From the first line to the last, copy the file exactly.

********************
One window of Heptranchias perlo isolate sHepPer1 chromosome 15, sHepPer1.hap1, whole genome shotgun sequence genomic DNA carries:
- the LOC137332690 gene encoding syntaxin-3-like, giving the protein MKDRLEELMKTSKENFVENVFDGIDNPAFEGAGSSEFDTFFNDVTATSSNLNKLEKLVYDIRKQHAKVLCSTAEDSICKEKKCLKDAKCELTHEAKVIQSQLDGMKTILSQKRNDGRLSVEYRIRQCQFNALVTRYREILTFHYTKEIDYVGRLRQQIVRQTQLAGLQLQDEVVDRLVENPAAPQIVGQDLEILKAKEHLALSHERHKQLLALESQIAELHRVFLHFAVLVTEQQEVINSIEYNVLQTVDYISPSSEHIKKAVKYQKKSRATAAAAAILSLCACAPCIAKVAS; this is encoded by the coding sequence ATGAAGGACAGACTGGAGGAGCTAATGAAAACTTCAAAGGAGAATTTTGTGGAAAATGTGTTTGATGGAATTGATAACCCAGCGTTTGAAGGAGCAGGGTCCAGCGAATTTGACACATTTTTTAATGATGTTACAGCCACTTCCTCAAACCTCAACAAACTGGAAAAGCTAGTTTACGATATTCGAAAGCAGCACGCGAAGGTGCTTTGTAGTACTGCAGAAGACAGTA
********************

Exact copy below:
One window of Heptranchias perlo isolate sHepPer1 chromosome 15, sHepPer1.hap1, whole genome shotgun sequence genomic DNA carries:
- the LOC137332690 gene encoding syntaxin-3-like, giving the protein MKDRLEELMKTSKENFVENVFDGIDNPAFEGAGSSEFDTFFNDVTATSSNLNKLEKLVYDIRKQHAKVLCSTAEDSICKEKKCLKDAKCELTHEAKVIQSQLDGMKTILSQKRNDGRLSVEYRIRQCQFNALVTRYREILTFHYTKEIDYVGRLRQQIVRQTQLAGLQLQDEVVDRLVENPAAPQIVGQDLEILKAKEHLALSHERHKQLLALESQIAELHRVFLHFAVLVTEQQEVINSIEYNVLQTVDYISPSSEHIKKAVKYQKKSRATAAAAAILSLCACAPCIAKVAS; this is encoded by the coding sequence ATGAAGGACAGACTGGAGGAGCTAATGAAAACTTCAAAGGAGAATTTTGTGGAAAATGTGTTTGATGGAATTGATAACCCAGCGTTTGAAGGAGCAGGGTCCAGCGAATTTGACACATTTTTTAATGATGTTACAGCCACTTCCTCAAACCTCAACAAACTGGAAAAGCTAGTTTACGATATTCGAAAGCAGCACGCGAAGGTGCTTTGTAGTACTGCAGAAGACAGTA